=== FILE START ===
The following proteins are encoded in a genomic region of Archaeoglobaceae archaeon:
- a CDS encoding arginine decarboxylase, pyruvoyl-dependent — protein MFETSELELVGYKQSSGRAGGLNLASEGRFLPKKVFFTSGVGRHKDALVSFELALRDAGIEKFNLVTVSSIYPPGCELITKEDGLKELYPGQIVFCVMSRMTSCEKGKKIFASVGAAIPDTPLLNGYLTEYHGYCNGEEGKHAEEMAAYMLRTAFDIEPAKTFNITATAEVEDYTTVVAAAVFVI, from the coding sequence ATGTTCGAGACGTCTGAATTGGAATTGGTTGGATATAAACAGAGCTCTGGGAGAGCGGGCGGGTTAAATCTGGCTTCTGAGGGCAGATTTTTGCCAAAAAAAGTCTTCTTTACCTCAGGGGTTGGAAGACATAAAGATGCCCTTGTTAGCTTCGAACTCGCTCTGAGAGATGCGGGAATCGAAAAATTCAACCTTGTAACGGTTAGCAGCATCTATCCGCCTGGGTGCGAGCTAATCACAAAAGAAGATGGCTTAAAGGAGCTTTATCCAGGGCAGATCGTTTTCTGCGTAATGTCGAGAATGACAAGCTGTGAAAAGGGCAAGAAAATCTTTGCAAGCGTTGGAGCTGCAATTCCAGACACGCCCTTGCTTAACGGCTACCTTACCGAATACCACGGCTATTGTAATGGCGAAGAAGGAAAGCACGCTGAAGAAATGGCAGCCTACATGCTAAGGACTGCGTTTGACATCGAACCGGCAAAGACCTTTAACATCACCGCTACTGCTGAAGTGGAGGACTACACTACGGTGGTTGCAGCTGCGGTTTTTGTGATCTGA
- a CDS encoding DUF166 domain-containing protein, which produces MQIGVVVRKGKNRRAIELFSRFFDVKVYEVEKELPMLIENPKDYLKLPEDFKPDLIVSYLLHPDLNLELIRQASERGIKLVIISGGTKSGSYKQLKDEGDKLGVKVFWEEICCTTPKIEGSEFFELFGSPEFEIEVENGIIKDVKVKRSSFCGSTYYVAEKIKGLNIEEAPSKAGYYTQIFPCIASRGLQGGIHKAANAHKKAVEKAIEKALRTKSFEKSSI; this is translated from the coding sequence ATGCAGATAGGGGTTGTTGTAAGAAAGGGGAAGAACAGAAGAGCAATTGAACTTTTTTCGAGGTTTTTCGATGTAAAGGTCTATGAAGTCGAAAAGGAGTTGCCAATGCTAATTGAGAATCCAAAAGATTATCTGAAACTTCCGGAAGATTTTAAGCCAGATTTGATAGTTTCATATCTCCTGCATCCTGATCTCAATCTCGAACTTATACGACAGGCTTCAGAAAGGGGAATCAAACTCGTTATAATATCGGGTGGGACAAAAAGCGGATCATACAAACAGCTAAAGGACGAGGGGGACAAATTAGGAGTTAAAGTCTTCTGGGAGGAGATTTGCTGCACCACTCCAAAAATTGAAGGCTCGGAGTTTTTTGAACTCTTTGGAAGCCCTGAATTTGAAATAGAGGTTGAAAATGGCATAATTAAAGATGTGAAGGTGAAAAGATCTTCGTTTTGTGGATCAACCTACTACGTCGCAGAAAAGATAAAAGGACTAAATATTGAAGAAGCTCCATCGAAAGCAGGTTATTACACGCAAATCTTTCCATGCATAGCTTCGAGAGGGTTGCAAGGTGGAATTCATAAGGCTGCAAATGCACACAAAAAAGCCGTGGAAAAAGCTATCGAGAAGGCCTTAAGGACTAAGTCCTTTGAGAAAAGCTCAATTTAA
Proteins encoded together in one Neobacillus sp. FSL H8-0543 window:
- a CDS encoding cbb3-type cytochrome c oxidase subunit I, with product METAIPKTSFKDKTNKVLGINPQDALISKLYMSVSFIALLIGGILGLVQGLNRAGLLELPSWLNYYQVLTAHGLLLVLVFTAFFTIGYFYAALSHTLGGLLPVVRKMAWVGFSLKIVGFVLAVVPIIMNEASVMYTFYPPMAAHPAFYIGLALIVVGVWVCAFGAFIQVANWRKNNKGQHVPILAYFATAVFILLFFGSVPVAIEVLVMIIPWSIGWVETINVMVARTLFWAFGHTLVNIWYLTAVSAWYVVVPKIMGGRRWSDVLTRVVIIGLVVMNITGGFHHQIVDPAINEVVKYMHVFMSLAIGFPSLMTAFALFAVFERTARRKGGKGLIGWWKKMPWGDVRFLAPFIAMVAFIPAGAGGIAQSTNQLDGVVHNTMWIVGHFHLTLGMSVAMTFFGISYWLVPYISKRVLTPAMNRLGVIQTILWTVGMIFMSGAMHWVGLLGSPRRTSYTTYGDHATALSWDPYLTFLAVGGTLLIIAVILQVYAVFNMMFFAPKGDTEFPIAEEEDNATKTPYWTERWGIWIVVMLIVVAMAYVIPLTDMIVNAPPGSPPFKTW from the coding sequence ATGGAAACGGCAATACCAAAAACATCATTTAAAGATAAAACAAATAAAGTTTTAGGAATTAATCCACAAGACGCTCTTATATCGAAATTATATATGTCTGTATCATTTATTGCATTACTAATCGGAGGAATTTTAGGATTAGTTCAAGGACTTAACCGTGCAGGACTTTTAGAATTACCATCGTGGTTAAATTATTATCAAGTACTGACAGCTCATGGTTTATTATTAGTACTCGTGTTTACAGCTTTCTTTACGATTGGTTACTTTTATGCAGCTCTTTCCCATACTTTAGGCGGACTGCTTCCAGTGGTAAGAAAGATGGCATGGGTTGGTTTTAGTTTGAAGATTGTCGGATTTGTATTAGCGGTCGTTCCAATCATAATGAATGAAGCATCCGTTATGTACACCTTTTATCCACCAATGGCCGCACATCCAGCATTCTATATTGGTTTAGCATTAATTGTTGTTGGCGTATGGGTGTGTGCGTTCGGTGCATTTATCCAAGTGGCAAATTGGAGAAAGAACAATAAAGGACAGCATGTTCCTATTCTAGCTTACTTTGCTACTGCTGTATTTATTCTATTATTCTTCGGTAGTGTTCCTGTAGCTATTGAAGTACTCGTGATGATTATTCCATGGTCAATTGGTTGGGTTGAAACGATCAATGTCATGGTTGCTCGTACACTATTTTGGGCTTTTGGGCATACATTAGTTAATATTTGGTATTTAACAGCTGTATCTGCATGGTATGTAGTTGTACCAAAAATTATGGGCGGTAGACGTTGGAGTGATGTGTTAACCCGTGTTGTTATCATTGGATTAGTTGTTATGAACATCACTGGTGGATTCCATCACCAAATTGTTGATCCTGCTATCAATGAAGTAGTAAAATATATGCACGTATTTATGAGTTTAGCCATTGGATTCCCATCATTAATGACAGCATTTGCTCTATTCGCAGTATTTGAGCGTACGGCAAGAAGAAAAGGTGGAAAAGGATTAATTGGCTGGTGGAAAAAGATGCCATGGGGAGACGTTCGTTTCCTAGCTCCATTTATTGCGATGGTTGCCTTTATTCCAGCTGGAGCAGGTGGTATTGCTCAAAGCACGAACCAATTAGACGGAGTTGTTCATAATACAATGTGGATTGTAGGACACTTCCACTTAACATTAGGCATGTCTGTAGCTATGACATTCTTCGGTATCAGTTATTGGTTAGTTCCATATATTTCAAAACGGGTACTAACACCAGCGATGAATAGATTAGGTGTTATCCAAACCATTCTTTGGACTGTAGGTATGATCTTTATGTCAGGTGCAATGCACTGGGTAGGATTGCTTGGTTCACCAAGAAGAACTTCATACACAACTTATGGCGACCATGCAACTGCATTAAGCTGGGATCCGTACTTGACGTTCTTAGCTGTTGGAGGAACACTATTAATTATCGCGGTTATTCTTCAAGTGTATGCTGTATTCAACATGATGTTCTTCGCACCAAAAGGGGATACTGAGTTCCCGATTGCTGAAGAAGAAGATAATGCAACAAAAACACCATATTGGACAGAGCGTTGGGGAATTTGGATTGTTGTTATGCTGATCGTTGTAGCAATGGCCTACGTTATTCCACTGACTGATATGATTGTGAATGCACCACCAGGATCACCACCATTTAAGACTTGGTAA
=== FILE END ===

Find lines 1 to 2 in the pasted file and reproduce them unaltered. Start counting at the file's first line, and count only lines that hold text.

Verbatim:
The following proteins are encoded in a genomic region of Archaeoglobaceae archaeon:
- a CDS encoding arginine decarboxylase, pyruvoyl-dependent — protein MFETSELELVGYKQSSGRAGGLNLASEGRFLPKKVFFTSGVGRHKDALVSFELALRDAGIEKFNLVTVSSIYPPGCELITKEDGLKELYPGQIVFCVMSRMTSCEKGKKIFASVGAAIPDTPLLNGYLTEYHGYCNGEEGKHAEEMAAYMLRTAFDIEPAKTFNITATAEVEDYTTVVAAAVFVI, from the coding sequence ATGTTCGAGACGTCTGAATTGGAATTGGTTGGATATAAACAGAGCTCTGGGAGAGCGGGCGGGTTAAATCTGGCTTCTGAGGGCAGATTTTTGCCAAAAAAAGTCTTCTTTACCTCAGGGGTTGGAAGACATAAAGATGCCCTTGTTAGCTTCGAACTCGCTCTGAGAGATGCGGGAATCGAAAAATTCAACCTTGTAACGGTTAGCAGCATCTATCCGCCTGGGTGCGAGCTAATCACAAAAGAAGATGGCTTAAAGGAGCTTTATCCAGGGCAGATCGTTTTCTGCGTAATGTCGAGAATGACAAGCTGTGAAAAGGGCAAGAAAATCTTTGCAAGCGTTGGAGCTGCAATTCCAGACACGCCCTTGCTTAACGGCTACCTTACCGAATACCACGGCTATTGTAATGGCGAAGAAGGAAAGCACGCTGAAGAAATGGCAGCCTACATGCTAAGGACTGCGTTTGACATCGAACCGGCAAAGACCTTTAACATCACCGCTACTGCTGAAGTGGAGGACTACACTACGGTGGTTGCAGCTGCGGTTTTTGTGATCTGA